5 Secrets You Should Know Before Applying For Jobs

In this day and age it seems that just about everybody and their mother are on the hunt for the ideal high paying job with tons of benefits. While we are all on the search for that perfect job, it might not always come as easy as we expect. Job searching takes some patience and finding the job you love and will stick with for years comes with some work.  

As of September 2016, Ireland’s unemployment rate is at 7.9 percent. If you compare that to our neighbors in the UK with an unemployment rate of 4.9 percent, Ireland is a whole 3 percent higher. While this has dropped from 9.7 percent from April 2015, that still leaves roughly around 200,000 people unemployed.  

Applying for jobs can be a stressful task, so to help you out I have put together the top 5 most important things to do before you start the hunt.

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Use Your Networking

Many people believe the best way to find a job is to comb over the internet, using website like Craigslist or Monster to find openings. While this is a great start to the search, you should also be aware that many other job hunters are doing the same thing. One of the best ways to start your search is simply by asking around through people you already know. Weather it is through co-workers from your previous jobs, friends on your sports club, your brother in law, or even your new friend you made at the pub the other night, these people already have an inside to the company you are trying to work for. Networking through these people also gives you a leg up on anyone else applying without inside connections.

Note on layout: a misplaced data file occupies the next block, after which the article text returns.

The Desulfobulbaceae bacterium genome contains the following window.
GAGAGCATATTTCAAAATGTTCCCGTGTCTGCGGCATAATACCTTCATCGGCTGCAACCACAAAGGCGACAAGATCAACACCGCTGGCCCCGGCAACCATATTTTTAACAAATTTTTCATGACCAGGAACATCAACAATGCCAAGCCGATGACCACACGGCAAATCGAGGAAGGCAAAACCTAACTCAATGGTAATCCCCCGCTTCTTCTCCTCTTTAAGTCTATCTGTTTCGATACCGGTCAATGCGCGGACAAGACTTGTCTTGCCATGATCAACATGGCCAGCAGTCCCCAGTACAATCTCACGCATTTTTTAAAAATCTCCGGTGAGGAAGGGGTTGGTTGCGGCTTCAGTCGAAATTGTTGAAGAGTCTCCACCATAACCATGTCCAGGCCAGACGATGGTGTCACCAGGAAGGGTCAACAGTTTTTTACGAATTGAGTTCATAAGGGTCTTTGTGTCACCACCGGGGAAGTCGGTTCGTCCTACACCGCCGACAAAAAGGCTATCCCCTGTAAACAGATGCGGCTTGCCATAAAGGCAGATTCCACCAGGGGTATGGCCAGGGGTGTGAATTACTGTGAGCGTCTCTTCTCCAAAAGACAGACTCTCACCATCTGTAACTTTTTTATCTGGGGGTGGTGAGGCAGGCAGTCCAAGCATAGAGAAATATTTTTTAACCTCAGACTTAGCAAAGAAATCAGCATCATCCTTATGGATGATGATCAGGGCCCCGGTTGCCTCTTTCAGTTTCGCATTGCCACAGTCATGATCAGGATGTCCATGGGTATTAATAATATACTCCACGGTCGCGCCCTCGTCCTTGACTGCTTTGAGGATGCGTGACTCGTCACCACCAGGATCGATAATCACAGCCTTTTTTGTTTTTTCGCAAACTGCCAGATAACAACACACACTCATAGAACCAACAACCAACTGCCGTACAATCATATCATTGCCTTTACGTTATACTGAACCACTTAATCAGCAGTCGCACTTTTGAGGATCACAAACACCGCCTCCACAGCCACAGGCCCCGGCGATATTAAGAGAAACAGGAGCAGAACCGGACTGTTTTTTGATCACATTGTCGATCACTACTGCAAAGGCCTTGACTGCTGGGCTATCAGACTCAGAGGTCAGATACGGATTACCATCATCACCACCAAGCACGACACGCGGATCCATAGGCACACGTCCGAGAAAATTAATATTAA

Update Your CV

Having a strong CV is a crucial part to the job hunt. The standard for a good resume might not be the same as it was three years ago when you first applied for a job. It is extremely important that you are constantly updating your resume. Focus on past accomplishments you have made and have made you successful. It is also important to make sure the content on your resume fits in with the job you are applying for. For example if you are applying for a job as a salesman it would make more sense to include that in the past you helped raise sales 5 percent in your first three months, instead of including how much of a hard worker you can be.

Keep An Open Mind

Job hunting includes having an open mind and remembering that you might not find exactly what you’re looking for, and that is ok! The sad truth behind it is, with the growth of technology and a higher percentage of college graduates, the job market out there is getting thinner and thinner. This involves keeping an open mind while searching for that perfect job. The jobs you find may not be paying as much as you would like to receive while starting, or the job you’ve been dreaming of may just be part-time or freelance work. This shouldn’t stop you from doing something you love to do. If you are passionate about your job continue to work at it and if your work is good enough the job openings will find itself.

Clean Up Your Social Media

This should go without saying, but having professional social media accounts greatly increases your chances of getting hired. One of the first things most employers will do is google your name or look you up on Facebook and Twitter. If all they see is pictures of you out at the club with your friends, they might get the impression that you are not dedicated to your work even if you are. This is not to say that you should delete all of your accounts. Many employers will still be looking for people who are active and know how to use these platforms

Do Your Research

You can’t expect to pass your exam without doing your homework. This phrase can apply to the job application world too. Doing your homework or researching your company you are applying for before an interview can help show that you mean business. Along with researching your business it will also help to research things like your competitor’s, current business trends, the job marketing and anything and everything related to your work to show that you are a knowledgeable potential employee.

About the author

Craig Marshall


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